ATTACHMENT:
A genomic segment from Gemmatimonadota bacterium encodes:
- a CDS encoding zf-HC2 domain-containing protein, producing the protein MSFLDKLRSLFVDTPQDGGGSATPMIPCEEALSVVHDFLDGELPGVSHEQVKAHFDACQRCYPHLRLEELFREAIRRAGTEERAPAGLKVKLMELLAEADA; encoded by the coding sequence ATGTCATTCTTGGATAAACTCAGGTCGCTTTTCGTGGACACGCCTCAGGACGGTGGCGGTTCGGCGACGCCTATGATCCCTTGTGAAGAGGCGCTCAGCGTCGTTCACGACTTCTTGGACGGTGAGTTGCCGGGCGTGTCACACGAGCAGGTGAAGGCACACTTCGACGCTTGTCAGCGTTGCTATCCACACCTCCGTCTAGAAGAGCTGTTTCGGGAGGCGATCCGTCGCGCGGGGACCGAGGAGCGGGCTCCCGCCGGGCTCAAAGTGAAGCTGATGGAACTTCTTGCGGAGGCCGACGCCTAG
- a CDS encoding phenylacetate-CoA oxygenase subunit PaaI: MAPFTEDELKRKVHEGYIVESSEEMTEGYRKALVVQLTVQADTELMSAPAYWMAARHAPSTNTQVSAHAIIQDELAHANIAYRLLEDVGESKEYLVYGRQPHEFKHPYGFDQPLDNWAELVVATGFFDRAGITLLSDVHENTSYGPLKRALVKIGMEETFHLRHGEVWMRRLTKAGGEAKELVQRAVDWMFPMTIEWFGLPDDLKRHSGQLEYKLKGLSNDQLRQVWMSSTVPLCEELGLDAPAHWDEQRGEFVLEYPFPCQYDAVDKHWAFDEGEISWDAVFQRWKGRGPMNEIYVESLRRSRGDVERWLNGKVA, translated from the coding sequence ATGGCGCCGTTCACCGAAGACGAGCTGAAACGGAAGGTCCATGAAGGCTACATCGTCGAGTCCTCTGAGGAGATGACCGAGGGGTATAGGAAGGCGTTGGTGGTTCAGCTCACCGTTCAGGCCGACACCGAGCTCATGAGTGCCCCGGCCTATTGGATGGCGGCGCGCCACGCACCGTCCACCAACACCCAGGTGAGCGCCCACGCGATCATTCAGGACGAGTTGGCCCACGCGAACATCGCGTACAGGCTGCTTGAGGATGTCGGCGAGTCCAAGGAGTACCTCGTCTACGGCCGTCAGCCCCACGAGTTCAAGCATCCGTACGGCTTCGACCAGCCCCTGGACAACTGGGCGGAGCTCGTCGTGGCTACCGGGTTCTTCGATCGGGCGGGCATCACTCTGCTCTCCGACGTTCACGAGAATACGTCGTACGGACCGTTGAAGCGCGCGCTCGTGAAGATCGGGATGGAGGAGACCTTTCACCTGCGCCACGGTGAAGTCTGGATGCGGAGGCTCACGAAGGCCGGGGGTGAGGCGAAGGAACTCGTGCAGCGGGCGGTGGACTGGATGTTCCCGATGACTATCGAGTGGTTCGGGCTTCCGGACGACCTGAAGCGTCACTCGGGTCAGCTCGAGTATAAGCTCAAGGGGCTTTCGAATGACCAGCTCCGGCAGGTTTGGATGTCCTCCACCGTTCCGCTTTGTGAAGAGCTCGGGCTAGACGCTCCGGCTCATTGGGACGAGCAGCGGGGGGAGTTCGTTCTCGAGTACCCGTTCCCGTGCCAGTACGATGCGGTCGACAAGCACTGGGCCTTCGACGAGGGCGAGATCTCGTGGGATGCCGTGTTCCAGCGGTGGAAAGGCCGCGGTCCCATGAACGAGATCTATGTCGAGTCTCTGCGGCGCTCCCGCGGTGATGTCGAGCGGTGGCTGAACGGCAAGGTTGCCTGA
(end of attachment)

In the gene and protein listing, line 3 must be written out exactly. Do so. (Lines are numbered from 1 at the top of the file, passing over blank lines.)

- a CDS encoding phenylacetate-CoA oxygenase subunit PaaI: MAPFTEDELKRKVHEGYIVESSEEMTEGYRKALVVQLTVQADTELMSAPAYWMAARHAPSTNTQVSAHAIIQDELAHANIAYRLLEDVGESKEYLVYGRQPHEFKHPYGFDQPLDNWAELVVATGFFDRAGITLLSDVHENTSYGPLKRALVKIGMEETFHLRHGEVWMRRLTKAGGEAKELVQRAVDWMFPMTIEWFGLPDDLKRHSGQLEYKLKGLSNDQLRQVWMSSTVPLCEELGLDAPAHWDEQRGEFVLEYPFPCQYDAVDKHWAFDEGEISWDAVFQRWKGRGPMNEIYVESLRRSRGDVERWLNGKVA, translated from the coding sequence ATGGCGCCGTTCACCGAAGACGAGCTGAAACGGAAGGTCCATGAAGGCTACATCGTCGAGTCCTCTGAGGAGATGACCGAGGGGTATAGGAAGGCGTTGGTGGTTCAGCTCACCGTTCAGGCCGACACCGAGCTCATGAGTGCCCCGGCCTATTGGATGGCGGCGCGCCACGCACCGTCCACCAACACCCAGGTGAGCGCCCACGCGATCATTCAGGACGAGTTGGCCCACGCGAACATCGCGTACAGGCTGCTTGAGGATGTCGGCGAGTCCAAGGAGTACCTCGTCTACGGCCGTCAGCCCCACGAGTTCAAGCATCCGTACGGCTTCGACCAGCCCCTGGACAACTGGGCGGAGCTCGTCGTGGCTACCGGGTTCTTCGATCGGGCGGGCATCACTCTGCTCTCCGACGTTCACGAGAATACGTCGTACGGACCGTTGAAGCGCGCGCTCGTGAAGATCGGGATGGAGGAGACCTTTCACCTGCGCCACGGTGAAGTCTGGATGCGGAGGCTCACGAAGGCCGGGGGTGAGGCGAAGGAACTCGTGCAGCGGGCGGTGGACTGGATGTTCCCGATGACTATCGAGTGGTTCGGGCTTCCGGACGACCTGAAGCGTCACTCGGGTCAGCTCGAGTATAAGCTCAAGGGGCTTTCGAATGACCAGCTCCGGCAGGTTTGGATGTCCTCCACCGTTCCGCTTTGTGAAGAGCTCGGGCTAGACGCTCCGGCTCATTGGGACGAGCAGCGGGGGGAGTTCGTTCTCGAGTACCCGTTCCCGTGCCAGTACGATGCGGTCGACAAGCACTGGGCCTTCGACGAGGGCGAGATCTCGTGGGATGCCGTGTTCCAGCGGTGGAAAGGCCGCGGTCCCATGAACGAGATCTATGTCGAGTCTCTGCGGCGCTCCCGCGGTGATGTCGAGCGGTGGCTGAACGGCAAGGTTGCCTGA